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HUD Shortfall Leaves ARHA Scrambling

A quarter-billion-dollar shortfall in the budget of the U.S. Department of Housing and Urban Development could result in a $600,000 reduction of federal funds for Alexandria Redevelopment and Housing Authority (ARHA) in their public housing budget for FY ‘03.

"This came as a real shock and will necessitate our re-evaluation of our overall budget," said William M. Dearman, ARHA executive director. "It will mean tightening our belt. But, we do not intend to cut any services to our residents."

One of the possibilities in that belt-tightening evaluation, according to Dearman, "is looking at not filling positions that are now open." He also noted, "Most of our services’ funds come through grants and would not be impacted by this shortfall."

HUD recently announced that its fiscal crisis means that it plans to cut the money it provides to public housing authorities nationwide by as much as 30 percent. ARHA's public housing budget for 2003 is just over $2 million, as adopted at its Dec. 19 meeting.

During ARHA's Community Service Awards Program in December, Dearman announced that ARHA would be looking for more contributions from local nonprofit groups and a greater reliance on volunteers. "There were rumors this might be coming," he verified.

ANOTHER CRITICAL PROGRAM caught up in HUD's fiscal avalanche is the Section 8 Voucher Program. This program provides housing subsidy vouchers to local authorities to be disbursed to their residents for use in supplementing their rent payments.

Section 8 is a major element of the nation's low-income public housing program to help the elderly, disabled, low-income families, and the working poor who have suffered income loss through loss of jobs, catastrophic illness, injury, or other unexpected circumstances and occurrences.

Coupled with the shortfall are proposed congressional budget cuts, recently passed by the U.S. House of Representatives as part of a 2003 appropriations bill, which would slash another $938 million from the Section 8 Housing Program. That could result in the loss of approximately 150,000 housing vouchers nationwide, according to the Washington-based Center on Budget and Policy Priorities.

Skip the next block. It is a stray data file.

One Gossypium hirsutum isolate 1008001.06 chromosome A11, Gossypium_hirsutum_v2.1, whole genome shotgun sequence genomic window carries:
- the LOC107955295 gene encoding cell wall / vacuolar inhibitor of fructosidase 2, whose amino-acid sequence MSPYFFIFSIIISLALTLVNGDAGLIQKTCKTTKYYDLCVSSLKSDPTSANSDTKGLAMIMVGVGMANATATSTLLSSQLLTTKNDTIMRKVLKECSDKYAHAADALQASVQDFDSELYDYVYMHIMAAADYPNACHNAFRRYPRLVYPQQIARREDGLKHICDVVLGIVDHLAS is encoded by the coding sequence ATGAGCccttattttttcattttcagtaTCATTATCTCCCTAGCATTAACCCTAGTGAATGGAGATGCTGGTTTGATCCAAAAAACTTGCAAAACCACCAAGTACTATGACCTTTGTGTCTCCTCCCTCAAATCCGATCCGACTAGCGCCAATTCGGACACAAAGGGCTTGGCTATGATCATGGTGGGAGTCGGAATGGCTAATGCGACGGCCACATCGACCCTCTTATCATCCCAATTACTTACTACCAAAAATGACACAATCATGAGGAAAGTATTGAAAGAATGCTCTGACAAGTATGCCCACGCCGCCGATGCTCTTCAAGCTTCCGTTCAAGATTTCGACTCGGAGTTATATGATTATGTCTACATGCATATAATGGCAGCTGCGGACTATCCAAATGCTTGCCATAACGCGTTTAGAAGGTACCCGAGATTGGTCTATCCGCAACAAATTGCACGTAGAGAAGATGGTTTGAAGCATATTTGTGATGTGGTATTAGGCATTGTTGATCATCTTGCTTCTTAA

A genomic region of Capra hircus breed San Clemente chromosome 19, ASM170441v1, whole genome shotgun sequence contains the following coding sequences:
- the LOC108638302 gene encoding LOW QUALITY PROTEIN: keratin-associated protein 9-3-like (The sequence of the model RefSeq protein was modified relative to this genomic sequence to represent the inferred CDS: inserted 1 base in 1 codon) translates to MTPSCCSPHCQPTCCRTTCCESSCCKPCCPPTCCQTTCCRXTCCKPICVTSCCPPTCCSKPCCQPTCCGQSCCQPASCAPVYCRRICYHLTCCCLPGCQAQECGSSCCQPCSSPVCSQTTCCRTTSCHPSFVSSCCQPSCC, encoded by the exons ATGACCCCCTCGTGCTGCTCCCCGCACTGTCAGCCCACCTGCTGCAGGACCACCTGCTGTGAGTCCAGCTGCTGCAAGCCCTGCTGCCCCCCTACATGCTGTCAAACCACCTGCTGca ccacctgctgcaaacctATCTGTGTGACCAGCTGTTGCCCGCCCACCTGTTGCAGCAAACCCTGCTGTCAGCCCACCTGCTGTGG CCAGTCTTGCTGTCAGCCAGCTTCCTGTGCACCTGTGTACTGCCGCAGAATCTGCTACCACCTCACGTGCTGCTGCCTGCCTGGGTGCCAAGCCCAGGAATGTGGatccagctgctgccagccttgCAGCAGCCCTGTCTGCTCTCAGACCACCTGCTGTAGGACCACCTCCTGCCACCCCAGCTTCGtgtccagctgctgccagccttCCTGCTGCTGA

The actual impact of this on ARHA's Section 8 program is unclear at this time, according to Dearman. ARHA has been in a running battle with HUD not to make deep cuts in the vouchers allotted to it.

ARHA has experienced difficulty in using its quota due to the tight local housing market. HUD has threatened to divert ARHA vouchers to other jurisdictions with more available affordable housing stock.

Ninety percent of ARHA's public housing units are federally funded. This compares with only 60 percent in Massachusetts, which also has a state housing program that supplies substantial moneys to its program, according to Dearman. Virginia does not have a state program, he explained.

HUD'S BUDGET SHORTFALL is being blamed on "years of shoddy accounting practices" by officials in that agency. HUD has expressed the hope to local authorities that it may be able to restore funding to normal levels next year.

A statement released by HUD noted that the $250 million deficit grew out of years of faulty projections of the amount of money needed for local public housing authorities. There is a fear at the local level that there will be continued cutbacks for public housing in FY ‘04 as well.

HUD sent letters on Jan. 7 to housing authorities across the nation notifying them of the cutback. It informed them they would be receiving only 70 percent of their normal allotment for public housing.

This was criticized in a letter from the National Association of Housing and Redevelopment Officials. They chastised HUD for not taking responsibility for the crisis saying the shortfall was caused by "inaccurate estimates, incomplete data and other problems" in HUD's budget request to Congress.

The HUD correspondence caused a fiscal quake of varying degrees in agencies in all portions of the country. In the Tidewater area of Virginia, housing officials predicted a negative impact of as much as $7 million if the 30-percent cut stands. One official in that area compared the reduction in federal funds to "a warehousing of the poor."

U.S. Rep. James P. Moran (D-8th) was much more blunt in his analysis. "This was a deliberate strategy on the part of the Bush administration to cut housing funds to the poor. If they had told us (Congress) of this shortfall just a week ago, we could have restored it. But they never told Congress," Moran insisted.

"Their statement that this was caused by a malfunction in the system is just untrue. This borders on the criminal, to cut such a critical program and then turn around and try to blame it on a malfunctioning data system," he said.

"I'd like to believe it was ineptitude. But it was too blatant for that. This is going to have a significant impact on ARHA which relies on these funds to a major extent," Moran added. "It's one more example of hunting for money to fund the war [with Iraq]."

Dearman stated that he was sending a comprehensive package to ARHA's Board of Commissioners for its information but that "it will probably not be a major item of discussion at the January meeting."

He explained, "I would prefer that a thorough analysis of the potential impact be made before any action is taken."

ARHA's next board meeting is scheduled for Jan. 27.